Allies use social media to reunite Native American families with those caught up in fake sober homes
It happened on a frozen winter day in December, near Shiprock, New Mexico, on the Navajo Nation.
Michelle Jones, a Navajo citizen and resident of Farmington, says her brother’s car broke down and he began hitchhiking, a common method of traveling across the nation’s largest tribal reservation.
After not too long, a black SUV pulled up next to her brother, who asked not to be identified in this story. We’ll refer to him as Andrew.
The people in the SUV rolled down the window and asked if he wanted a ride.
“He got into the SUV, and I guess while he was in the SUV, he went to sleep, and he woke up in Show Low, Arizona,” says Jones. “And so he just went along and just had them keep driving, I guess. And he ended up in Phoenix, Arizona. And when he ended up in Phoenix, Arizona, he was put in a home.”
Behavioral health group homes like the one Jones’s brother was taken to have been accused by the FBI, the Navajo Nation police department and the state of Arizona of scamming the state’s Medicaid agency as part of this process, which some say amounts to human trafficking.
For months, fraudulent sober living homes have been targeting tribal reservations across the western U.S., including the Navajo Nation and White Mountain Apache Tribe, coercing vulnerable people into coming to facilities in Phoenix.
The group homes then billed Arizona’s Medicaid program for treatments that were often never provided, while leaving those in their care in unsafe environments.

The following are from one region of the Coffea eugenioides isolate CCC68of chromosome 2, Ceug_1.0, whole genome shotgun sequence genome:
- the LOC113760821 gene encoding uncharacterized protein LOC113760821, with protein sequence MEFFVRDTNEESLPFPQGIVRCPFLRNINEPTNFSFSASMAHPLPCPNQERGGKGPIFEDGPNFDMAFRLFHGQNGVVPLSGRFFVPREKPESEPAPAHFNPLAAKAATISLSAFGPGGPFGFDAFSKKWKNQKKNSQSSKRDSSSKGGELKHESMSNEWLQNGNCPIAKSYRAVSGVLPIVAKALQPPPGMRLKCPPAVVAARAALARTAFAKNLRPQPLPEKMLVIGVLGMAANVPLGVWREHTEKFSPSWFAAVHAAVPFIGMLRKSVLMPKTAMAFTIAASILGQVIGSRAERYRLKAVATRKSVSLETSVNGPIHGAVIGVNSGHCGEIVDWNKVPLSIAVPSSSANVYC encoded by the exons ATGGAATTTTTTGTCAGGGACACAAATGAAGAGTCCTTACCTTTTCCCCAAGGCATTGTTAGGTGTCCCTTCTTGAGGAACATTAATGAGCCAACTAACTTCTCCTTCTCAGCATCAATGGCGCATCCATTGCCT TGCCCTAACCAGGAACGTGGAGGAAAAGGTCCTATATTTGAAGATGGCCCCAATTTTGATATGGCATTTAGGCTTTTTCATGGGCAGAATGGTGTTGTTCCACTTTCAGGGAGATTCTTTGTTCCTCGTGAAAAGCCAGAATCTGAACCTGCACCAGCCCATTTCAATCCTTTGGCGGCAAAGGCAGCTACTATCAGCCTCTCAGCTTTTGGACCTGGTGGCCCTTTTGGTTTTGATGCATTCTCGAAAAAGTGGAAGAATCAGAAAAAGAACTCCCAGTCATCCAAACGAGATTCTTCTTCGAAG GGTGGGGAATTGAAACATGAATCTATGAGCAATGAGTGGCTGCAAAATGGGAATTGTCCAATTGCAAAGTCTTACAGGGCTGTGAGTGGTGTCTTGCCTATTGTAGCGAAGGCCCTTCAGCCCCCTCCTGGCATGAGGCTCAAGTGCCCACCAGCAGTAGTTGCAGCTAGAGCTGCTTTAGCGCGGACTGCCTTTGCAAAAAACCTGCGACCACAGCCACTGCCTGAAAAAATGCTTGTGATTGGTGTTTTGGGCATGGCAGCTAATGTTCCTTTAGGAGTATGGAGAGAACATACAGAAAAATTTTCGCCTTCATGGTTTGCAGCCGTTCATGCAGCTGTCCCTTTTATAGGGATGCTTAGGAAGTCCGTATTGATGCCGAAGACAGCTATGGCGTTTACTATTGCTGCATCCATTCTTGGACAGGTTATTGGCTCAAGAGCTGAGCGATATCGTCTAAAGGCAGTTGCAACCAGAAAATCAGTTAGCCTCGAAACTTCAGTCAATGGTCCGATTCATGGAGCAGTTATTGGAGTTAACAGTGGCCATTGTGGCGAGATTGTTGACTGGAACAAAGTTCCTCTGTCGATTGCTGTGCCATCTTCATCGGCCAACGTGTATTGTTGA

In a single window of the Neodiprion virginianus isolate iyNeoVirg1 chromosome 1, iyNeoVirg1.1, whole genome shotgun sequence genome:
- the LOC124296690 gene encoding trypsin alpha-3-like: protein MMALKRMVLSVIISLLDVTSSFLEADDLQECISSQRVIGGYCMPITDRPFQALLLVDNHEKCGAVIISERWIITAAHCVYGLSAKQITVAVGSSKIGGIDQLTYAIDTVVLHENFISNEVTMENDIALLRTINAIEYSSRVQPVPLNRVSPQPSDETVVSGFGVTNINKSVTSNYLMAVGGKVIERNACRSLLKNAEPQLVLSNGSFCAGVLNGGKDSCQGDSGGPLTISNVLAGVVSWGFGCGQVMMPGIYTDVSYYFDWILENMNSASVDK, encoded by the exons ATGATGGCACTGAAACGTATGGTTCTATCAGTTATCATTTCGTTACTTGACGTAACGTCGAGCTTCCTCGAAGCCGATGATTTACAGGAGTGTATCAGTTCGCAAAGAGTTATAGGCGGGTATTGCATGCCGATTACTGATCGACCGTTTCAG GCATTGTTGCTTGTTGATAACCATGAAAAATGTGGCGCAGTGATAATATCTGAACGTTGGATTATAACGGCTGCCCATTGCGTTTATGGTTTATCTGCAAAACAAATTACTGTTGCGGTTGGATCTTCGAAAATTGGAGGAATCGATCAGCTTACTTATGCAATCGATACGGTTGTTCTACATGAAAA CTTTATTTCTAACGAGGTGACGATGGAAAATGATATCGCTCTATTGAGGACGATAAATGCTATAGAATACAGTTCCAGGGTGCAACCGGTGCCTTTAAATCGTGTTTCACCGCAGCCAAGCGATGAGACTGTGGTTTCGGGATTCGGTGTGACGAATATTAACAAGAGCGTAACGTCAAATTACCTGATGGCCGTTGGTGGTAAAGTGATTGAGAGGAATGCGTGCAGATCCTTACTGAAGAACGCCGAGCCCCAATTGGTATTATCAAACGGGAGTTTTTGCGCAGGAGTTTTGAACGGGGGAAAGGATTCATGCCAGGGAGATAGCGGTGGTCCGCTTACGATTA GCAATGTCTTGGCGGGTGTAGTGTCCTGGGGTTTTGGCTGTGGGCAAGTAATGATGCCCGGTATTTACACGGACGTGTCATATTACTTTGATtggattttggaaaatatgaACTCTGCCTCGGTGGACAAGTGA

After he disappeared, Jones says she only sporadically heard from Andrew, who is originally from Blanding, Utah.
“I called (the) Shiprock police station,” she says. “And they said, ‘Okay, we have found the address of where he is. And we'll get back with you.’ So I kept on calling the police station for about a week or so. And I didn't hear from them after that. So I just started searching on my own, online, of where he was. And the (last) place that I called, they told me that he wasn't there anymore. And it was just from home to home.”
In the next three months, Jones says Andrew didn’t reach out. She and her brother’s parents became increasingly worried.
“I came across a web page with Reva Stewart, her web page was to help these homeless people on the streets,” she says. “I had posted on there, ‘I'm looking for my brother if you find him,’ and she actually reached out to me and said, ‘Show me what he looks like.’”
The website Jones mentioned is a Facebook group run by victims’ advocates like Reva Stewart, a member of the Navajo Nation who works to help Native American people like Andrew return home from the Phoenix area.
Stewart’s full-time job is at Drumbeat Indian Arts in downtown Phoenix, a Native American goods store.
In her spare time, she helps lead the activist group Stolen People, Stolen Benefits in assisting Native relatives who’ve been kicked out of these homes and who are now living on the streets.
Stewart became aware of fake sober living homes after her cousin was taken from New Mexico to a facility in Phoenix.
“So the first thing I always ask is, ‘Do you have a picture?’” says Stewart. “What's his full name, date of birth, so we can check the system. And then that’s where we start.”
But even with that information, Stewart couldn’t find any trace of where Andrew had ended up.
“We do outreach like every other day,” she says. “And it was really hot, I think it was like 116 or 118 (degrees) that day. So we said we’re gonna go out to Levine, and do outreach out there, because that's where a majority of these sober living homes are in that area.”
She and others in her group hand out cold Gatorade and sandwiches to unhoused people they come across, including any Native American people.